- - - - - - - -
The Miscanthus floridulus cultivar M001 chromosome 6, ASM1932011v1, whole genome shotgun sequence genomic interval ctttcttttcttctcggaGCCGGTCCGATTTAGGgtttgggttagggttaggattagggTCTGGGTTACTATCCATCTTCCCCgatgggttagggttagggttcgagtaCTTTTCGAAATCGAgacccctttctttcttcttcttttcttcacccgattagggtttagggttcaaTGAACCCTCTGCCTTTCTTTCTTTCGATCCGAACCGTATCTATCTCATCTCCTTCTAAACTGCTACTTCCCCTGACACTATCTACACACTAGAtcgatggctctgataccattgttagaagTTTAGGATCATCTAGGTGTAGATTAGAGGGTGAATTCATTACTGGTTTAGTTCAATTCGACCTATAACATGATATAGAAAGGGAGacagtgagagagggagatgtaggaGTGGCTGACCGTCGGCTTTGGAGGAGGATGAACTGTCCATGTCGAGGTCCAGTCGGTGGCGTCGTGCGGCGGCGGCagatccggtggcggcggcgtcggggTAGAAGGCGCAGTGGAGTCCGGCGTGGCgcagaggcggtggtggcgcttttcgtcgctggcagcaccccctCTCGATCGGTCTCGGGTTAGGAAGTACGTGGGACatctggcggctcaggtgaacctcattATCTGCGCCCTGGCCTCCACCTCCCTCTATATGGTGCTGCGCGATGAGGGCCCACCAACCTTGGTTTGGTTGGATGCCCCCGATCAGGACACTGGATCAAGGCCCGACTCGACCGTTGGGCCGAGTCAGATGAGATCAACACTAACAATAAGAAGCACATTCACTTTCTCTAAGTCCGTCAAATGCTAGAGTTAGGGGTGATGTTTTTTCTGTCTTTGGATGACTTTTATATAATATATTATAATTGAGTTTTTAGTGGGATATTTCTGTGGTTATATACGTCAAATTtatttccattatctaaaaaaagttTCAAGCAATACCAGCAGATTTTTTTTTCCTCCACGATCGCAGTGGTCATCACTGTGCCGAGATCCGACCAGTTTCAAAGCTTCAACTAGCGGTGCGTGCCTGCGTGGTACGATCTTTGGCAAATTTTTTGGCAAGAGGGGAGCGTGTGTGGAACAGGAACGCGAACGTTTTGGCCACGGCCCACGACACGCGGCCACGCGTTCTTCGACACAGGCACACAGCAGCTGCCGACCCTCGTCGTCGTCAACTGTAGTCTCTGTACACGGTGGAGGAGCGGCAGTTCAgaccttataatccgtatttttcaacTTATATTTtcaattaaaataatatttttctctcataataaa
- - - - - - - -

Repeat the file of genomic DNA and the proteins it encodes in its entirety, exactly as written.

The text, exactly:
The Miscanthus floridulus cultivar M001 chromosome 6, ASM1932011v1, whole genome shotgun sequence genomic interval ctttcttttcttctcggaGCCGGTCCGATTTAGGgtttgggttagggttaggattagggTCTGGGTTACTATCCATCTTCCCCgatgggttagggttagggttcgagtaCTTTTCGAAATCGAgacccctttctttcttcttcttttcttcacccgattagggtttagggttcaaTGAACCCTCTGCCTTTCTTTCTTTCGATCCGAACCGTATCTATCTCATCTCCTTCTAAACTGCTACTTCCCCTGACACTATCTACACACTAGAtcgatggctctgataccattgttagaagTTTAGGATCATCTAGGTGTAGATTAGAGGGTGAATTCATTACTGGTTTAGTTCAATTCGACCTATAACATGATATAGAAAGGGAGacagtgagagagggagatgtaggaGTGGCTGACCGTCGGCTTTGGAGGAGGATGAACTGTCCATGTCGAGGTCCAGTCGGTGGCGTCGTGCGGCGGCGGCagatccggtggcggcggcgtcggggTAGAAGGCGCAGTGGAGTCCGGCGTGGCgcagaggcggtggtggcgcttttcgtcgctggcagcaccccctCTCGATCGGTCTCGGGTTAGGAAGTACGTGGGACatctggcggctcaggtgaacctcattATCTGCGCCCTGGCCTCCACCTCCCTCTATATGGTGCTGCGCGATGAGGGCCCACCAACCTTGGTTTGGTTGGATGCCCCCGATCAGGACACTGGATCAAGGCCCGACTCGACCGTTGGGCCGAGTCAGATGAGATCAACACTAACAATAAGAAGCACATTCACTTTCTCTAAGTCCGTCAAATGCTAGAGTTAGGGGTGATGTTTTTTCTGTCTTTGGATGACTTTTATATAATATATTATAATTGAGTTTTTAGTGGGATATTTCTGTGGTTATATACGTCAAATTtatttccattatctaaaaaaagttTCAAGCAATACCAGCAGATTTTTTTTTCCTCCACGATCGCAGTGGTCATCACTGTGCCGAGATCCGACCAGTTTCAAAGCTTCAACTAGCGGTGCGTGCCTGCGTGGTACGATCTTTGGCAAATTTTTTGGCAAGAGGGGAGCGTGTGTGGAACAGGAACGCGAACGTTTTGGCCACGGCCCACGACACGCGGCCACGCGTTCTTCGACACAGGCACACAGCAGCTGCCGACCCTCGTCGTCGTCAACTGTAGTCTCTGTACACGGTGGAGGAGCGGCAGTTCAgaccttataatccgtatttttcaacTTATATTTtcaattaaaataatatttttctctcataataaa